TAMPA, Fla. (WFLA) – A Satsuma, Fla. woman has been arrested for illegally selling a capuchin monkey to a 15-year-old girl, who then attacked the teenager.
Joan Newberger, 75, faces multiple charges after selling the girl and her mother the monkey for $9,500 on November 22, according to an affidavit from the Florida Fish and Wildlife Conservation Commission (FWC).
The affidavit indicates that the exchange took place in Satsuma. The girl’s mother was reportedly worried about the legality of the purchase, after finding the monkey for sale via an online advert.
When the mother and daughter arrived in Florida to purchase the monkey, Newberger took them to a trailer on his property to show them the capuchin and another monkey for sale, a marmoset, according to the affidavit.
In the end, the mother and the teenager decided to buy the capuchin. When they asked Newberger for papers and a copy of her license, the affidavit says she told the two she didn’t have the paperwork. The mother and teen still left with the monkey after giving Newberger the $9,500, but later returned to demand a refund and return the capuchin to Newberger.
According to the affidavit, Newberger agreed to return $9,000 to them.
When the 15-year-old went to pet the monkey “and say goodbye”, it bit her finger, causing an infection that led to hospitalization, according to the affidavit.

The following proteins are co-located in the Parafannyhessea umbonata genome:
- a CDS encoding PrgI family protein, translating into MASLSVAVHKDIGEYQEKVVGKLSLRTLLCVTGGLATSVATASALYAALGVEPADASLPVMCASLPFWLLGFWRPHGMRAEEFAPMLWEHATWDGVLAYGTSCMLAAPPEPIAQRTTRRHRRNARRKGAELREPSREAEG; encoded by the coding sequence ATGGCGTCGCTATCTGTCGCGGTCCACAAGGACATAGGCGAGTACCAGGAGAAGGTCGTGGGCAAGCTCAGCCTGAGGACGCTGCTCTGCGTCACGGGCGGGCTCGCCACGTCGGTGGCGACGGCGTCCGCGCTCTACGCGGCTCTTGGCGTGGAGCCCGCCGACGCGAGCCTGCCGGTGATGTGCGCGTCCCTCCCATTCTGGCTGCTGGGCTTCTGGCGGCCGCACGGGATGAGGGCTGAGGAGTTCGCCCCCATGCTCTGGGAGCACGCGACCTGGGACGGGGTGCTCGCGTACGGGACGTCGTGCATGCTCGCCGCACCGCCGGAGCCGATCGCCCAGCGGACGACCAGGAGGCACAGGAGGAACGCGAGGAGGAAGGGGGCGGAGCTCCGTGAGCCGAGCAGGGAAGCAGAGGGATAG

The girl’s mother called law enforcement to report the incident, which led to an investigation by the FWC and the Putnam County Sheriff’s Office. When officers entered Newberger’s property, she showed them the two monkeys in her trailer. The affidavit says she told FWC officers she was “aware she needed a monkey permit”, confirmed she owned the Capuchin and said she brought it in Florida from South Carolina.
The affidavit says Newberger denied that anyone came to buy the monkey or was bitten by it, despite digital evidence provided to law enforcement by the girl and her mother regarding the sale and the bite of the capuchin. . Documents provided to law enforcement officers included screenshots, online advertising and statements, according to the affidavit.
Newberger previously held “multiple captive wildlife licenses in the state of Florida” and was licensed to a company, ACME Grooming & Pet Haven, the affidavit adds. She also had an out-of-state exhibit and sales license, but it expired in 2017.
In 2016, Newberger twice received citations from law enforcement for his capuchin monkey biting people, according to the affidavit.
Now Newberger faces four charges of unlawful possession of conservation animals from the PCSO and one charge of possession of captive wild animals for commercial or sanctuary purposes without a license, a citation from FWC.